Tag: financial system

Should We Break Up the Banks?

When it comes to banking policy, there are few people I respect more than Jonathan Macey and Arnold Kling; so when these two, independently, argue that we should be breaking up the largest banks, it is idea that merits consideration.  Yet I still have my doubts.

First, lets start with what we are fairly certain of.  There is a large empirical literature that suggest most US mega-banks are beyond their efficient size.  There is a good survey of the literature by former Fed Economist Allen Berger .  So, at a minimum, the academic literature suggests the largest banks are beyond a size that is justified by the social benefits.

However, there is also a small literature that suggests more concentrated banking systems are more stable, and less prone to crisis.  Some of this literature has grown out of research efforts by the World Bank.  While this literature is largely cross-country comparisons, recalling our own banking history gives several examples - the savings & loan crisis, the mass of small banks failures in the 1920s and 1930s, and current day Georgia - where lots of small bank failures have been associated with significant economic damage.  So, at minimum, there is some question of whether breaking up the largest banks would give us a more stable, less crisis-prone system.  In fact, there is considerable evidence to suggest that breaking up the banks would make our financial system more fragile.

To some extent, the debate over breaking up the large banks is about reducing political power.  The argument is that, because of their vast resources, these large banks unduly influence and capture our political system.  Undoubtedly, I believe the largest banks have substantial influence over both our legislative and regulatory systems.  However, so do smaller banks.  From my seven years as staff on the Senate Banking Committee, I would definitely argue that the Independent Community Banks Association (ICBA), as a group, has far more pull than does say Bank of America, as a single company.  One need only witness the various exemptions for small banks in the Dodd bill, for instance from the consumer protection bureau, to illustrate the lobbying power of small bankers.  One could also argue that the economic history of progressive era legislation, like the Sherman Act, is one of smaller, organized interests winning against larger sized firms.  Despite its appeal, the assertion that bigger is always better in politics is just an assertion.  Yet this is at heart an empirical argument, and perhaps one that can be tested.  Until then, I still have my doubts.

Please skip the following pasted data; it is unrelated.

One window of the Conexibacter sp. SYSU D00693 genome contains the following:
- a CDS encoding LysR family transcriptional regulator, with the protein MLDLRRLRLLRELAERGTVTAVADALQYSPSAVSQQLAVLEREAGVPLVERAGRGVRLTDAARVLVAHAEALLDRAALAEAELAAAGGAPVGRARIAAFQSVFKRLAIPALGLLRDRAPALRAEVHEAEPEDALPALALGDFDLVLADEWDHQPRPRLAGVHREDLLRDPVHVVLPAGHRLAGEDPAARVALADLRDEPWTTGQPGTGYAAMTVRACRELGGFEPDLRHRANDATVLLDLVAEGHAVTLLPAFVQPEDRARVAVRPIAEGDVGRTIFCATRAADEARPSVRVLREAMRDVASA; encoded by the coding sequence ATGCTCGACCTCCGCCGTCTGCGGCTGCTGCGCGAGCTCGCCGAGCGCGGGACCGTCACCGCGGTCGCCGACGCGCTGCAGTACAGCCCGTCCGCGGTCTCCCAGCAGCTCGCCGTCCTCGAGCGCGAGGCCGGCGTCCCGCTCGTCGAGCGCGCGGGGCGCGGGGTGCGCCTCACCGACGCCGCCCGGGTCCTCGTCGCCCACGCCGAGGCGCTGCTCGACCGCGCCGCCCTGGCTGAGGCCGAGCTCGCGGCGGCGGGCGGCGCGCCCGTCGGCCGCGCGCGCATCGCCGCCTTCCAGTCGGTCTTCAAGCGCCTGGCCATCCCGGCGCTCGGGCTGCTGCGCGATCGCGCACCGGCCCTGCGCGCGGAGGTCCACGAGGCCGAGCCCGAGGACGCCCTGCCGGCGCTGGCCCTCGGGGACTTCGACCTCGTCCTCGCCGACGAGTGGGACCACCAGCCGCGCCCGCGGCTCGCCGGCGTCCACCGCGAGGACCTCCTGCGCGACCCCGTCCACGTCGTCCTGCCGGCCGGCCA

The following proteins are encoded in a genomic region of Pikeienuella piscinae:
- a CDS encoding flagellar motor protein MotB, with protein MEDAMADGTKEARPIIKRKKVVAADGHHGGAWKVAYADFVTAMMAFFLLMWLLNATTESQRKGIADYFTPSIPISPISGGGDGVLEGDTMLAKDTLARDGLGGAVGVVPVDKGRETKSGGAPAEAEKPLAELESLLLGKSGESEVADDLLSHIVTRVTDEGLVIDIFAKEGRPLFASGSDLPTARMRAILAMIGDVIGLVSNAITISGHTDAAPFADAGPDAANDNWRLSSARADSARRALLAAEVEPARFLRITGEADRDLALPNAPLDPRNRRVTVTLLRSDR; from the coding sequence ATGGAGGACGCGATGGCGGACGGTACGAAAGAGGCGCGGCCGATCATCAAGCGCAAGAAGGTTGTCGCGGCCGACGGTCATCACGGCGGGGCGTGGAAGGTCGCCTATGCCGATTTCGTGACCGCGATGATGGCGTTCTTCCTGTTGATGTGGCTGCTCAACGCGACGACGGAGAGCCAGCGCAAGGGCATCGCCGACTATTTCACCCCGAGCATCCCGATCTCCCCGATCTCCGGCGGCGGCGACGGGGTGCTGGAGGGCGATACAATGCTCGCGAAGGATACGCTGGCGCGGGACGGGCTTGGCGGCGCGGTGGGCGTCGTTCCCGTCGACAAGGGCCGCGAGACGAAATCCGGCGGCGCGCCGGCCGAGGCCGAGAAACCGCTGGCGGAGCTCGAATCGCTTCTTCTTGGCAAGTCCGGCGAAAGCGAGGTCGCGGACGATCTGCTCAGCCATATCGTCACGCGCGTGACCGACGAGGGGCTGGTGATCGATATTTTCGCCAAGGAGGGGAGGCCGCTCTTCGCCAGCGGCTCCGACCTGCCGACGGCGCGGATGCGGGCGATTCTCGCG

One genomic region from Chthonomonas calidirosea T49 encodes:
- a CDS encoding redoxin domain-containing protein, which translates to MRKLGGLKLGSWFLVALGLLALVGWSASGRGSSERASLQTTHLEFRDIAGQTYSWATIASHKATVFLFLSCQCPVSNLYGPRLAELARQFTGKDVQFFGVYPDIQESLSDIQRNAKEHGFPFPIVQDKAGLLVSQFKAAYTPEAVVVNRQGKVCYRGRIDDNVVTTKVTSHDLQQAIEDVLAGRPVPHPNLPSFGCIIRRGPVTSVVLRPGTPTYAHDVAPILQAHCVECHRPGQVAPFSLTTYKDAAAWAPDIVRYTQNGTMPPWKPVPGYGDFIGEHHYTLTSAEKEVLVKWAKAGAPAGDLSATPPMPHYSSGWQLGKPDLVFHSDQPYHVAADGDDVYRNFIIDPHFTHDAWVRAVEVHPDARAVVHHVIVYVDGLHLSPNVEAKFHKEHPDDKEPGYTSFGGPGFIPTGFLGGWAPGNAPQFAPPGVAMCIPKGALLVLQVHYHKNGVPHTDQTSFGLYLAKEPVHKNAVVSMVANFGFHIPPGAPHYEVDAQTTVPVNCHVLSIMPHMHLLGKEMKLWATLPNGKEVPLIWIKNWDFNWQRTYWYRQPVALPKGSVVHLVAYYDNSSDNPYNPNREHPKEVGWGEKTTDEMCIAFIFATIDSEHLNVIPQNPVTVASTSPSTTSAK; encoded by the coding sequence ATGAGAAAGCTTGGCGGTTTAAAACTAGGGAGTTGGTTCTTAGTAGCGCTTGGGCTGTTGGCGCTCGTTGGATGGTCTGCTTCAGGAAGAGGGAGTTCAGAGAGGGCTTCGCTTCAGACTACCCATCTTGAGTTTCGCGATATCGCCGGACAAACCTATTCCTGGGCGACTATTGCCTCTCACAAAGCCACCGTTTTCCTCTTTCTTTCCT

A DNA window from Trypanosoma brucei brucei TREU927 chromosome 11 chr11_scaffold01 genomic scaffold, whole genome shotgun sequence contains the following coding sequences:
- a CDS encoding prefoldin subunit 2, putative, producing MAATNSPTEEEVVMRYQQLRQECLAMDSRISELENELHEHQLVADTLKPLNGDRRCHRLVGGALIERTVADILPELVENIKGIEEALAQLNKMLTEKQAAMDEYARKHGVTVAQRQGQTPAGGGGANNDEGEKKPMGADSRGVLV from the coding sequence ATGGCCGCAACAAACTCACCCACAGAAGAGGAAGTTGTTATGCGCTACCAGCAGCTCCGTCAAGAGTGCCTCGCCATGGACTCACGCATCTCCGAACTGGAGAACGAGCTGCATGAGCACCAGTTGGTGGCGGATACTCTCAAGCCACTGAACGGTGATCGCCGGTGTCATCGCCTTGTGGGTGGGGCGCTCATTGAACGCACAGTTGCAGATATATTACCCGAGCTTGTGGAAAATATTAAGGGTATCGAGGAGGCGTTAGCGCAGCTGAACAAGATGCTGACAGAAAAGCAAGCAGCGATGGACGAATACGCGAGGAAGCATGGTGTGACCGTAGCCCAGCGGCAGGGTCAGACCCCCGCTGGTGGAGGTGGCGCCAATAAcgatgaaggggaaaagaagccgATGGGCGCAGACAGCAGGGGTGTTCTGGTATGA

Did the IMF Deliberately Exaggerate the 2008 Financial Crisis?

This month, two vice-presidents of the Czech National Bank (CNB) have made very serious allegations against the International Monetary Fund. Below is the summary of their claims so far:

  1. Speaking to the Austrian daily newspaper Der Standard on April 2, Mojmir Hampl, the vice-president of the CNB, said that the IMF under Dominique Strauss-Kahn “wanted to expand its role in Eastern Europe and obtain new financial resources.” Hampl claimed that the IMF exaggerated problems with the financial systems in Eastern Europe. “We have always emphasized that the instability of the financial system [in 2008] was a Western European problem. That proved correct… According to a recent EU report, only nine out of 27 EU member states did not have to introduce any financial stabilization measures [during the crisis]. All nine were new [mostly Eastern European] member states.”
  2. Hampl’s claim was echoed by his colleague, CNB vice-president Miroslav Singer, in today’s edition of the Czech daily Hospodarske Noviny. According to Singer, “I cannot say nice things about the IMF’s role in the 2008 crisis.” The Financial Times, Singer continued, carried a lot of nonsensical stories about the state of the Czech financial sector prior to the crisis. Instead of dispelling those stories, the IMF produced a study about the Czech Republic based on incorrect data and then leaked it to the Financial Times.  “It is difficult to be certain… that the IMF wanted to harm the Czechs, Slovaks or Poles on purpose… More likely it was a combination of panic, lack of expertise and a desire to see problems everywhere.”